Natural gas impact tax working

ERICA CLAYTON WRIGHT

Pittsburgh

The Jan. 30 opinion piece by Matthew Brouillette of Commonwealth Partners — “Two Truths and a Lie: Harrisburg Edition” — accurately provides readers with the facts regarding Pennsylvania’s tax on natural gas development. This tax — called the impact fee — has generated more than $1.5 billion, with more on the way, in new revenue for the Commonwealth.

Importantly, impact tax revenues directly benefit all 67 counties — regardless of drilling activity. Since 2012, more than $650 million in natural gas impact tax revenues have been invested in communities across the state. What’s more, $390 million has been invested in statewide environmental and conservation initiatives. Across the Commonwealth, communities are relying on this key revenue source to improve roads and bridges, build new parks, and strengthen first-responder services, to name a few.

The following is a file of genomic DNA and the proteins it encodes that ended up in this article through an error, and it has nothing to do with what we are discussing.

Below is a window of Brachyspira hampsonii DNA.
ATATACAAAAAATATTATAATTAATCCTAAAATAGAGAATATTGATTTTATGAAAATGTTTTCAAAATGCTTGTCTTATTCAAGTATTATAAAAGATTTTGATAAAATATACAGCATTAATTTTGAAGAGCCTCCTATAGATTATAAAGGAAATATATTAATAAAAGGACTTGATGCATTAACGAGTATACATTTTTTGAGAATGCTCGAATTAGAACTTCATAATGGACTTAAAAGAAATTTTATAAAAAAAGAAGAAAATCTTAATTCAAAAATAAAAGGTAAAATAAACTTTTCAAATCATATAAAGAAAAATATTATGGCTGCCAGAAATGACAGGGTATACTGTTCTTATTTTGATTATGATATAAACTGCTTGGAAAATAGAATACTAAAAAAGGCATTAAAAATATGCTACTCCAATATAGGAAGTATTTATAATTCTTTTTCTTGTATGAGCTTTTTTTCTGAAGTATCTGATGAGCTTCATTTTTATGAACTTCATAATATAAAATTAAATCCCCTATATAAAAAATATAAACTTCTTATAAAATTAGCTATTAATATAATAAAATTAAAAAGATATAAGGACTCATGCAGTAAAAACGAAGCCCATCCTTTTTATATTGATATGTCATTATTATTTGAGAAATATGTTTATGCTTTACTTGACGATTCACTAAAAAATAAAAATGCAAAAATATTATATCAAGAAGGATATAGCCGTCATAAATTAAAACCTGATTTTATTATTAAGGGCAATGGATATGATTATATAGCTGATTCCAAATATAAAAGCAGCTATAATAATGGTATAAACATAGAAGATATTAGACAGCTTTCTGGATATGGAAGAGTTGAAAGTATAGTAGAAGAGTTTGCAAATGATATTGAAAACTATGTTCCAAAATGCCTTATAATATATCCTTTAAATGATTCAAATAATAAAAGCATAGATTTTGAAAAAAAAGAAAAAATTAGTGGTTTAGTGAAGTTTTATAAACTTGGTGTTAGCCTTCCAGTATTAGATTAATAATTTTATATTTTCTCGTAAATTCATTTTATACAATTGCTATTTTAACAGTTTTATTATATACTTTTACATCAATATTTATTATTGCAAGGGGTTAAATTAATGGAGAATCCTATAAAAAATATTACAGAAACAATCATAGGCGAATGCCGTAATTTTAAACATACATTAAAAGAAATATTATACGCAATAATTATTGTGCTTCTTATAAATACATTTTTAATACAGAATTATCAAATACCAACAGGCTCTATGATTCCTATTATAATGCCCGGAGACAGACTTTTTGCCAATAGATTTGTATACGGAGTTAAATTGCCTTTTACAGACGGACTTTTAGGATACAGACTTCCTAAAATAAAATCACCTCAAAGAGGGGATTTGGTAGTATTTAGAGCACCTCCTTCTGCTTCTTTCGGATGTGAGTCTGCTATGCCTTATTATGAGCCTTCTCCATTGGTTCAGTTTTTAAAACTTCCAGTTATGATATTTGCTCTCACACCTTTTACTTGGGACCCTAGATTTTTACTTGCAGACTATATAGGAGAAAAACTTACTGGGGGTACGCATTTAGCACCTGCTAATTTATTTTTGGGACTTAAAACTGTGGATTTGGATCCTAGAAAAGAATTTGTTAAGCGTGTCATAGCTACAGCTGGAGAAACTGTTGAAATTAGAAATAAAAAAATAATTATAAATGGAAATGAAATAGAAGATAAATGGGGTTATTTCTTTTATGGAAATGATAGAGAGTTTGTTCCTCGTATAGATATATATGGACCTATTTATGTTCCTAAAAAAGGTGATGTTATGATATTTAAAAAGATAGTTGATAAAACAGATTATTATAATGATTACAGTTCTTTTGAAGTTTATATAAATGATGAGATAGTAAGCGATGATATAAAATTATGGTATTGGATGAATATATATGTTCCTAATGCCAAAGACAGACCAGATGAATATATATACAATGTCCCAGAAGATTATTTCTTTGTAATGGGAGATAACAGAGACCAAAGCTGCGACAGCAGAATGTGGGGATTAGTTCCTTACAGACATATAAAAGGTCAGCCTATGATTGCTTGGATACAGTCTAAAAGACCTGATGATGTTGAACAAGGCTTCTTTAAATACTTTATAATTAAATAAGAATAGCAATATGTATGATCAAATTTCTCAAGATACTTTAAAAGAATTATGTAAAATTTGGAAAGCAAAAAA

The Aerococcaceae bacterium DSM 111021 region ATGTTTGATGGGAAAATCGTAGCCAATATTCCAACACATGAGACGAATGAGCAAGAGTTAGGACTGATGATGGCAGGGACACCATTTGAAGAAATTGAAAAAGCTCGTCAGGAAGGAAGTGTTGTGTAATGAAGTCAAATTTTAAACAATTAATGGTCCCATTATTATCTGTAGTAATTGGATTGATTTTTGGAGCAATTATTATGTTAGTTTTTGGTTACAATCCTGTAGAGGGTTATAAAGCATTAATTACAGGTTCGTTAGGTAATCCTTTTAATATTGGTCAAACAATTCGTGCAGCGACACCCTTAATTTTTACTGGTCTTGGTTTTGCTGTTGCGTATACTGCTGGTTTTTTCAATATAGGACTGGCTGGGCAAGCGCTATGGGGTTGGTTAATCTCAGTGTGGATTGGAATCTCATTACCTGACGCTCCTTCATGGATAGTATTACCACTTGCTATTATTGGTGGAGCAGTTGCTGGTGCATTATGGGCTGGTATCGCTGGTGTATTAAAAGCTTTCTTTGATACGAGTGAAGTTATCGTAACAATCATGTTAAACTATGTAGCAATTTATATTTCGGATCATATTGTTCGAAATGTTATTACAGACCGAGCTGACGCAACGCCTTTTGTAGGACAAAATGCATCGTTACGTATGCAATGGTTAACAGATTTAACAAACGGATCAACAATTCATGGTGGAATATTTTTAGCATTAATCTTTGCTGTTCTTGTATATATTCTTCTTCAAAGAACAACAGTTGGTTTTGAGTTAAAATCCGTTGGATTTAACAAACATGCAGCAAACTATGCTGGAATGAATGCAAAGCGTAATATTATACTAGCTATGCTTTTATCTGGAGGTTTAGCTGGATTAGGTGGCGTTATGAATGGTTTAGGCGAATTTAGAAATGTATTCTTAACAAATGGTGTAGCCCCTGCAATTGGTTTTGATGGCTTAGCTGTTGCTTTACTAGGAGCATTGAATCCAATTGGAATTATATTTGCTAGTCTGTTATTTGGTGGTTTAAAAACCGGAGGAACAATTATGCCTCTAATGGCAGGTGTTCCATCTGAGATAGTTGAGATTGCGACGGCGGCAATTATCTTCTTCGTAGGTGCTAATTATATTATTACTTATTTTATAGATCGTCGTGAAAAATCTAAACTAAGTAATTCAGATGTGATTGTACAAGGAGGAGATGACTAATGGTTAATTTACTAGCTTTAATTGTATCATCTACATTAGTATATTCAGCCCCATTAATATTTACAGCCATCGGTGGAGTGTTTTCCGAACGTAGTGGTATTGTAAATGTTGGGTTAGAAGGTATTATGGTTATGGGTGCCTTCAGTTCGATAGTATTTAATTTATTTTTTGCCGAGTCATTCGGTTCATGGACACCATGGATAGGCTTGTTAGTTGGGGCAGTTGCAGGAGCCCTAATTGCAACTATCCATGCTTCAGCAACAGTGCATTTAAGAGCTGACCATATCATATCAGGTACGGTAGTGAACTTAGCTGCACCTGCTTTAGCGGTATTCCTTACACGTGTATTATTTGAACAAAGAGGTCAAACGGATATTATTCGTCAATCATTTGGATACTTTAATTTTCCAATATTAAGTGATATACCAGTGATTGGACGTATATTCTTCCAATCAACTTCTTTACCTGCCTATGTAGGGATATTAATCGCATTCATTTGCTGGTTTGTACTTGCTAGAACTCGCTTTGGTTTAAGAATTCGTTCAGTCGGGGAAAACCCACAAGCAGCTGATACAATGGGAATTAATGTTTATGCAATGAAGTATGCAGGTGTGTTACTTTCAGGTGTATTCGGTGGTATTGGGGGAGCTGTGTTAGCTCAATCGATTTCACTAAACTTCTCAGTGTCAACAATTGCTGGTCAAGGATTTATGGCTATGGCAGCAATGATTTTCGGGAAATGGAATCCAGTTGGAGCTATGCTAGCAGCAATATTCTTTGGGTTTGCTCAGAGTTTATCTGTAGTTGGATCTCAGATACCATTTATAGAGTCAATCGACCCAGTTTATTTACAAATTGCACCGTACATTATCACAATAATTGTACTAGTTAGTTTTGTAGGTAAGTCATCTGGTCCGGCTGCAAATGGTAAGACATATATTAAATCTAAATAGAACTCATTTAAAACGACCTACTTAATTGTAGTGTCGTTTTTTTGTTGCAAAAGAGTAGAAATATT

The good news is Clinton County is no exception. In fact, with more than $8 million in natural gas tax revenues from the impact tax, local boroughs and townships throughout Clinton County have renovated the Avis Borough Park, funded environmental initiatives, and improved local roads and bridges, to name a few, of the many projects.

So the next time you hear the natural gas industry in Pennsylvania “doesn’t pay its fair share,” you know the truth. Putting politics before hard-working Pennsylvan-ians puts local projects at risk. As lawmakers work to tackle challenges this year, they should look toward commonsense, pro-growth policies — not punitive, additional and higher taxes taking funds away from local communities that deserve it.

The natural gas industry is committed to growing local economies all across the Commonwealth by creating jobs, encouraging investment and keeping taxes to a minimum.

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